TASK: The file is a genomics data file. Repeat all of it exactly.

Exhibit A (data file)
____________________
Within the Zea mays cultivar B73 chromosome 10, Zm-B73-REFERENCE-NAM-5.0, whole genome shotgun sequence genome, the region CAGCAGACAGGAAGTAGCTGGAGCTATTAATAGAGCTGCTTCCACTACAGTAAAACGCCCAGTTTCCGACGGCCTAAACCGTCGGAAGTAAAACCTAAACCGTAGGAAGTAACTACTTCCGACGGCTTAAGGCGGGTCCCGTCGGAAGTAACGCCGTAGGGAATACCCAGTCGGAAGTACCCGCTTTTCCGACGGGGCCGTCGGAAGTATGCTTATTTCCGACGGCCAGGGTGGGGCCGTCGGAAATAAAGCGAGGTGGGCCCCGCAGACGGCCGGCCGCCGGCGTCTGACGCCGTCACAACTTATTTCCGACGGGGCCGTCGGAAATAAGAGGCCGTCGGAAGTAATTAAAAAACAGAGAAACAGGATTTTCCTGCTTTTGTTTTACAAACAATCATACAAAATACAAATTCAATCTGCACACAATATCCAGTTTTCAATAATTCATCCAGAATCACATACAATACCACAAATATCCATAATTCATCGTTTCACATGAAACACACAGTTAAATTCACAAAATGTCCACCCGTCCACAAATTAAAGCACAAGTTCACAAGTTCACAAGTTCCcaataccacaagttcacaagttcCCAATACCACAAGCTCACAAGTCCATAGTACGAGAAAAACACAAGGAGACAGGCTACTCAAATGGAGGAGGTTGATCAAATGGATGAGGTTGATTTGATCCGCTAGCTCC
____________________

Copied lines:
Within the Zea mays cultivar B73 chromosome 10, Zm-B73-REFERENCE-NAM-5.0, whole genome shotgun sequence genome, the region CAGCAGACAGGAAGTAGCTGGAGCTATTAATAGAGCTGCTTCCACTACAGTAAAACGCCCAGTTTCCGACGGCCTAAACCGTCGGAAGTAAAACCTAAACCGTAGGAAGTAACTACTTCCGACGGCTTAAGGCGGGTCCCGTCGGAAGTAACGCCGTAGGGAATACCCAGTCGGAAGTACCCGCTTTTCCGACGGGGCCGTCGGAAGTATGCTTATTTCCGACGGCCAGGGTGGGGCCGTCGGAAATAAAGCGAGGTGGGCCCCGCAGACGGCCGGCCGCCGGCGTCTGACGCCGTCACAACTTATTTCCGACGGGGCCGTCGGAAATAAGAGGCCGTCGGAAGTAATTAAAAAACAGAGAAACAGGATTTTCCTGCTTTTGTTTTACAAACAATCATACAAAATACAAATTCAATCTGCACACAATATCCAGTTTTCAATAATTCATCCAGAATCACATACAATACCACAAATATCCATAATTCATCGTTTCACATGAAACACACAGTTAAATTCACAAAATGTCCACCCGTCCACAAATTAAAGCACAAGTTCACAAGTTCACAAGTTCCcaataccacaagttcacaagttcCCAATACCACAAGCTCACAAGTCCATAGTACGAGAAAAACACAAGGAGACAGGCTACTCAAATGGAGGAGGTTGATCAAATGGATGAGGTTGATTTGATCCGCTAGCTCC